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Surface Tension: Architectural photographs from Peter Vanderwarker

photo of city skyline across the water at sunset - photo credit Vanderwarker
Exhibition Opening:
January 5, 2019
Exhibition Closing:
April 29, 2019

Surface Tension: Architectural photographs from Peter Vanderwarker

The Storefront Gallery at BSA Space will feature a collection of architectural photographs from Peter Vanderwarker exploring the nature of surfaces, in both the built and the natural environment.

Peter Vanderwarker headshotPeter Vanderwarker was a Loeb Fellow at Harvard University in 1997 and earned a Bachelor of Architecture from the University of California Berkeley. He has received grants from the National Endowment for the Arts and the Graham Foundation and is the author of three books about architecture in Boston. His photographs are in the collections of the Museum of Fine Arts, Boston and the Addison Gallery of American Art. In 2009 the Boston Athenaeum presented Vanderwarker's Pantheon: Minds and Matter in Boston, an exhibition of portraits of iconic buildings and pivotal people.

Statement from the artist:

I had two favorite courses in architecture school: One was titled Materials and Methods; it covered the details of what architects build with: glass, steel, concrete, brick. The other course, Shades and Shadows, required us to render these materials in pencil, ink, and watercolor.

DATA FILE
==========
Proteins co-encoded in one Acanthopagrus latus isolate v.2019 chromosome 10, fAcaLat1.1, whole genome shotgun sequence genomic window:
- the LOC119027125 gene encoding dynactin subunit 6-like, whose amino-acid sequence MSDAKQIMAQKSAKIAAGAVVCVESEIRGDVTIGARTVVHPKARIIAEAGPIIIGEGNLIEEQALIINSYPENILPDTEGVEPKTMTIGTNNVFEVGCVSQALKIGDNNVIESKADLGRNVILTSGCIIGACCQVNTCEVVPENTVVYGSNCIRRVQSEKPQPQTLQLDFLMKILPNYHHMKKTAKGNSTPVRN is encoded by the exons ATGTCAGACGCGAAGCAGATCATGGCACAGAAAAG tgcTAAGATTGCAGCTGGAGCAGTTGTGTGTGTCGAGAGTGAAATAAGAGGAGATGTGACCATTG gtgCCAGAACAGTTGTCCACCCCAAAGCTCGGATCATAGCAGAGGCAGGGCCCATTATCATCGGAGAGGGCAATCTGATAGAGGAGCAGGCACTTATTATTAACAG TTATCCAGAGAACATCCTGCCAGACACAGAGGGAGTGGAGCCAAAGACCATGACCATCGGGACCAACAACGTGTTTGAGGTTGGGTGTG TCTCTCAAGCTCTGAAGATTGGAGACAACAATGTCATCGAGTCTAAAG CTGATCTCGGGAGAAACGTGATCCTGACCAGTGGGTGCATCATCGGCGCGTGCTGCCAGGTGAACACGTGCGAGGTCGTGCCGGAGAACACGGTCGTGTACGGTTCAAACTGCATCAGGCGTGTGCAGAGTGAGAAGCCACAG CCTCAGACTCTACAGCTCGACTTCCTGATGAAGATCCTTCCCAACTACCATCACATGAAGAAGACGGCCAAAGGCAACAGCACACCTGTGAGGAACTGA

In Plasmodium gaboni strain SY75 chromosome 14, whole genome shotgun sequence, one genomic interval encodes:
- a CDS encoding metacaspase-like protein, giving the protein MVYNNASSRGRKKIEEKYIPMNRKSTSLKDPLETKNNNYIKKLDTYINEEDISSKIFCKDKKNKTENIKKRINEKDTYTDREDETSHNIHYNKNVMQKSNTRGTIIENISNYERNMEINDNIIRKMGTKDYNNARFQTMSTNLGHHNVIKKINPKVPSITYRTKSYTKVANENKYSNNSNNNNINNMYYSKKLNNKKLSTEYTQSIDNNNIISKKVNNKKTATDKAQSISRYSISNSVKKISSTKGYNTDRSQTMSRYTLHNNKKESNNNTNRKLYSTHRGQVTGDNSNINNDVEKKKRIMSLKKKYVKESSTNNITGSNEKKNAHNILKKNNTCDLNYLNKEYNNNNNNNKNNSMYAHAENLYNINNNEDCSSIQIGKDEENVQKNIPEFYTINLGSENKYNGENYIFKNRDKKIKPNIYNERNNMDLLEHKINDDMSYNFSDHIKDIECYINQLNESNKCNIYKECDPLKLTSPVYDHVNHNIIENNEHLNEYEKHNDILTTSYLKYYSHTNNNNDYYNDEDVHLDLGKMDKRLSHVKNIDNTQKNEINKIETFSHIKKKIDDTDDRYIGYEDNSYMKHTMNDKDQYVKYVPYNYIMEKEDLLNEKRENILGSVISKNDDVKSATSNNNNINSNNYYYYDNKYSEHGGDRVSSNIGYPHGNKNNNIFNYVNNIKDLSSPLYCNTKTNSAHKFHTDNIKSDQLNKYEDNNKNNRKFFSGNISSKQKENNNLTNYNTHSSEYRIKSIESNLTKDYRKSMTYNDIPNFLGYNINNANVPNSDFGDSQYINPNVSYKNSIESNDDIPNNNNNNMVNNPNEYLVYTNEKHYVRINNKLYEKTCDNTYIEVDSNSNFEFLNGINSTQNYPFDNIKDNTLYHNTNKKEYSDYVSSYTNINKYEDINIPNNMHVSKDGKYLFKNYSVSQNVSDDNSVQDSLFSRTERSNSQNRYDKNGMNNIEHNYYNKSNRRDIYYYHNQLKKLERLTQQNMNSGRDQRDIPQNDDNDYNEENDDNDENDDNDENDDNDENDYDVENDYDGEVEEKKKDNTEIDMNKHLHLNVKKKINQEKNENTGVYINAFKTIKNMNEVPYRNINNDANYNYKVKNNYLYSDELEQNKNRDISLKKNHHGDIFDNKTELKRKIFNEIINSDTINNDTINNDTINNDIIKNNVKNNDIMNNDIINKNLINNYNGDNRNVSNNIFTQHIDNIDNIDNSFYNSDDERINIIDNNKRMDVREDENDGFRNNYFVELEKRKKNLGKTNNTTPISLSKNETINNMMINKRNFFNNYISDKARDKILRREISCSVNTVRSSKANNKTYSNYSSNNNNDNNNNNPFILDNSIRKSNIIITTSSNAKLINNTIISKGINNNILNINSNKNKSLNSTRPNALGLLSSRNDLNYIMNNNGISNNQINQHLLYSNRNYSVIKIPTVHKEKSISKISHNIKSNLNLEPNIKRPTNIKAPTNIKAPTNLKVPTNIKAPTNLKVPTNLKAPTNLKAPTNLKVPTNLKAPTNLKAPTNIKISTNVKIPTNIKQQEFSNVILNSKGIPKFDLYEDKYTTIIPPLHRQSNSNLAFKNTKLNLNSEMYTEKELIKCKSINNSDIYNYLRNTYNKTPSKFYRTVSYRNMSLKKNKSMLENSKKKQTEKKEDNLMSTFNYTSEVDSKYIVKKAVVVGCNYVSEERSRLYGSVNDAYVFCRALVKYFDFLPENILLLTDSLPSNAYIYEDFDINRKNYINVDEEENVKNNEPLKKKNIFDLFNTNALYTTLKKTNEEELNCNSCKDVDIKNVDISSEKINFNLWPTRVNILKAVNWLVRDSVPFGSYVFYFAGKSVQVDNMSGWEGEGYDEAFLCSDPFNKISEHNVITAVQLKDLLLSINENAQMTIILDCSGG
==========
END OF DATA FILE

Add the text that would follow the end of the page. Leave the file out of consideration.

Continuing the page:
I spend a lot of time looking at how light works to make a surface read well: concrete must have texture, steel must look robust, and glass must be clear. The way light strikes these materials is critical, and it can make or break a photograph.

These photographs are therefore studies in distortion, reflection, opacity and invisibility. Good architecture also exploits these phenomena in order to give a building mass or perhaps try to make it appear small and delicate.

A word about cameras: today's 50MB digital cameras are all dumb acuity: they see everything but solve nothing. I have two pieces of advice for photographers: One move around a lot and watch carefully how light strikes your subject. Two: Buy really really good lenses. Mine are made by Nikon and Zeiss.

All prints in this show were made by Mark Doyle at Autumn Color, a very fine printer.

Header image courtesy Peter Vanderwarker.